The Sea Change Happening Now in 3D Printing: Creating End-Use Parts
At Formlabs, we have a lot of ideas about the future of 3D printing which we share publicly at events, trade shows, on this blog, and on social media. One of the major trends we’ve seen is an uptick in the use of in-house printers to create end-use parts, from disruptive medical devices to top-end gaming controllers. Driven by an ever-growing library of SLA and SLS printing materials, coupled with lower costs of entry for in-house printing, small batch production of end-use parts is a growing reality for many businesses.
We wanted to gain insights into what users and businesses think: where are they investing their money, , which 3D printing technologies are they using, and how are they using those technologies–has that changed in the last few years?
That’s why Formlabs created our first ever state of the industry report, called “The 2022 3D Printing Applications Report”. Filled with key insights on what is driving current and future investment in additive manufacturing, this report is based on survey data from 400 businesses in a multitude of industries around the world.
In this post, we will explore one of the central findings of the report: the rapid rise of end-use part creation as a usecase of 3D printing.
3D Printing Applications: An Expanding Landscape
Since 3D printers started hitting the desktop, rapid prototyping has been the go-to use case for businesses looking to improve their products. Rapid prototyping helps companies turn ideas into realistic proofs of concept, advances these concepts to high-fidelity prototypes that look and work like final products, and guides products through a series of validation stages toward mass production.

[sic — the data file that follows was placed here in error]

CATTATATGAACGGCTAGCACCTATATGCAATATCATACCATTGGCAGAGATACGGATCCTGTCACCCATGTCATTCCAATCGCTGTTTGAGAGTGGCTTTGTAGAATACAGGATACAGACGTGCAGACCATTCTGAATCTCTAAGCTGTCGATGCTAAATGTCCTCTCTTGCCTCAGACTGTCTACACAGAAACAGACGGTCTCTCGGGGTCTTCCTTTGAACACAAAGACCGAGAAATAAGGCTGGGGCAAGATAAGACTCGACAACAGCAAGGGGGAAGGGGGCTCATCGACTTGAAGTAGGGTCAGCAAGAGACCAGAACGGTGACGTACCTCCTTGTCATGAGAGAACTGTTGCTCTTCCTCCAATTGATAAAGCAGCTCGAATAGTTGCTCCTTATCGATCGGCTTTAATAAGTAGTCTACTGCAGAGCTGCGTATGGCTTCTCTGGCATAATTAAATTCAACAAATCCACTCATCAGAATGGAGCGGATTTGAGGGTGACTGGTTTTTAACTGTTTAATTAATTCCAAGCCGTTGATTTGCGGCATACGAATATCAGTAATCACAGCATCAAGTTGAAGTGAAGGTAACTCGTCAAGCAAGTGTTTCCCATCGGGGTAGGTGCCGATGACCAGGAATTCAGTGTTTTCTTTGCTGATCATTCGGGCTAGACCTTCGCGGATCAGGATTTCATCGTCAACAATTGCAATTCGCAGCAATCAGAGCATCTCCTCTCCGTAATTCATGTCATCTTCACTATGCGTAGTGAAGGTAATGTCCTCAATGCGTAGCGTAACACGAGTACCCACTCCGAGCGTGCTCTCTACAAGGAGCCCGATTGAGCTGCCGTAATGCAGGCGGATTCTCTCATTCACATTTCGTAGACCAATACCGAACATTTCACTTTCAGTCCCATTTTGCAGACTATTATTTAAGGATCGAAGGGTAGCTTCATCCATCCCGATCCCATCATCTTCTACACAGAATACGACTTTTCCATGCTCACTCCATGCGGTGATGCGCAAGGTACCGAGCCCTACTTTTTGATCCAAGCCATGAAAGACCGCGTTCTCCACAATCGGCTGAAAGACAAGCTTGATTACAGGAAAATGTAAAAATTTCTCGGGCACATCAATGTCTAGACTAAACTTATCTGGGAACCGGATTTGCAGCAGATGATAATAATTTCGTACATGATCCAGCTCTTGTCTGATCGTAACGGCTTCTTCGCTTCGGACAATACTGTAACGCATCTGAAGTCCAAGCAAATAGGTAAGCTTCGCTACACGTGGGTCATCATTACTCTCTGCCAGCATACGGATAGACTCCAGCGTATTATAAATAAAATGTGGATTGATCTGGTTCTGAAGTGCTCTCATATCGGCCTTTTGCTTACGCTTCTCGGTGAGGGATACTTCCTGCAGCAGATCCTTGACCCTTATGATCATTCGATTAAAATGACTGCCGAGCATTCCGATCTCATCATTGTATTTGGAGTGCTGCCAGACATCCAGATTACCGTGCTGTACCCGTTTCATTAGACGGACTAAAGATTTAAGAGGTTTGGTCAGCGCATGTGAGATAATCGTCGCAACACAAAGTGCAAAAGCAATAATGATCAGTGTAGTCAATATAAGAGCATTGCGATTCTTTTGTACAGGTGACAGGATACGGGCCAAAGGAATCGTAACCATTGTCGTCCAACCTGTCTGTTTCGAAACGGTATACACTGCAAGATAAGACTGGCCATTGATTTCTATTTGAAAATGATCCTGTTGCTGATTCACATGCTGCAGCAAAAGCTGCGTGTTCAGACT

And while rapid prototyping will continue to be a major use-case of 3D printing in the future, the use of 3D printers for end-use part production is experiencing a meteoric rise in popularity and may one day eclipse rapid prototyping.
We surveyed a wide range of users, from early adopters (those that have been 3D printing for five years or more), to recent adopters (those who have made their first investments in the past two years). One of the major trends we found is driven by recent adopters: small-batch production and the deployment of end-use parts have increased in popularity. Users are leveraging 3D printing to not only control product design, but final-stage production as well. Recent adopters are more than twice as likely to frequently print end-use parts compared to early adopters.
|% of Users Creating End-Use Parts
There could be a number of trends driving this change:
- Materials launched in recent years have empowered new applications and made others more reliable.
- As prices for materials and hardware fall, businesses have an easier time justifying investment in 3D printing.
- Business adapting to changing markets, such as supply chain shocks and increasing costs of goods.